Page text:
While Boeing continues its investigation into last week’s in-flight fire aboard the second 787 flight test airplane, the company has established a plan to fly two other aircraft, ZA001 and ZA005, back to Seattle from Rapid City, S.D., and Victorville, Calif. Boeing grounded all six of its flight-test articles immediately after the November 9 incident involving ZA002.
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Boeing’s entire fleet of six 787 flight-test aircraft remains grounded as the company investigates the cause of an electrical fire that broke out in the second airplane, ZA002, during a November 9 test flight. The company has determined that a failure in a power control panel, known as the P100 panel, led to a fire involving an insulation blanket and a loss of the airplane’s primary electrical system as it approached Laredo, Texas.
Boeing grounded its entire fleet of 787 flight-test airplanes after crewmembers reported smoke in the main cabin of the second airplane, ZA002, during a test flight from Yuma, Ariz., to Laredo, Texas, yesterday afternoon. The 42 Boeing crewmembers and support personnel on board used emergency slides to evacuate after the airplane landed safely in Laredo.
The recovery in the business jet market was mixed again last month, according to JPMorgan North American Equity Research’s latest monthly business jet report, released on Friday. Indicators for pre-owned business jets deteriorated a bit further last month, the firm said, while manufacturers saw increased order activity for new aircraft.
Global air cargo traffic will expand at an annual rate of 5.9 percent over the next two decades, according to Boeing’s World Air Cargo Forecast for 2010/2011. Consequently, Boeing expects worldwide air freight traffic to triple through 2029.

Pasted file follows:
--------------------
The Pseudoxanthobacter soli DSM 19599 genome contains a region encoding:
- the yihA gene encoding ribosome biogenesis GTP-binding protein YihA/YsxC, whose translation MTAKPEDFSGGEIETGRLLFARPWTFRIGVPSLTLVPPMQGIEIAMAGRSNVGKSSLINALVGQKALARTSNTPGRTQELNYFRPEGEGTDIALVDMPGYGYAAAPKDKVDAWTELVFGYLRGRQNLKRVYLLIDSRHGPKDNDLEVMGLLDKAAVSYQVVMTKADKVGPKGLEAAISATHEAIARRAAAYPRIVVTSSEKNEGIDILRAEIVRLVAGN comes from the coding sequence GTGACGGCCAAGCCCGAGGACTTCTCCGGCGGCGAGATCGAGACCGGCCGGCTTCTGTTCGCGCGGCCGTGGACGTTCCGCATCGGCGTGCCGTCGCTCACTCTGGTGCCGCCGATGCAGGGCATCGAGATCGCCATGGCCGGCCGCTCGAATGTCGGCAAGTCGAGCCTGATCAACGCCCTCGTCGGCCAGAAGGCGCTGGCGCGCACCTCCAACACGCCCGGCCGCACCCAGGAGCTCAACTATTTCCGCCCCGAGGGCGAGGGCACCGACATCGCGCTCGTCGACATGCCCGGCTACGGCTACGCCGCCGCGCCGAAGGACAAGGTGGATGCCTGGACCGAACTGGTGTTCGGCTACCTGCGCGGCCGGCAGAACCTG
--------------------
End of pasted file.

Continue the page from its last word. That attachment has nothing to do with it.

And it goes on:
Boeing released the biennial forecast today at the November 2 to 4 International Air Cargo Forum and Exhibition in Amsterdam.
According to JPMorgan’s latest business jet monthly report, improvement in the pre-owned market has stalled. However, it expects the trend toward lower inventories to restart and continue. The nearly 3-percent decline in pre-owned inventories in
Pentagon 2000 software users can now get easy, real-time access to Aviall’s (Booth No. 4516) two million catalog items. A new paperless system provides Pentagon users with a direct link to Aviall’s parts network, prices, availability and delivery and also streamlines processes for ordering parts and maintaining and repairing aircraft.
When NBAA's Annual Meeting and Convention last made its appearance in Atlanta in 2007, the association inaugurated a new community benefit program that aimed to foster a bond with the local area and the host airport by building playgrounds for needy organizations.
According to JPMorgan’s latest business jet monthly report, released on Friday, improvement in the pre-owned market has stalled. However, it expects the trend toward lower inventories to restart and continue. The nearly 3-percent decline in pre-owned inventories in the 12 months following the July 2009 peak has “lost some steam” as levels have increased slightly (up 0.1 percent) for the second consecutive month in September.
More evidence of an increasingly robust single-aisle commercial airplane market surfaced today in Boeing’s third-quarter delivery report, which shows that 737 deliveries accelerated from 181 during the first two quarters to a total of 281 by September 30.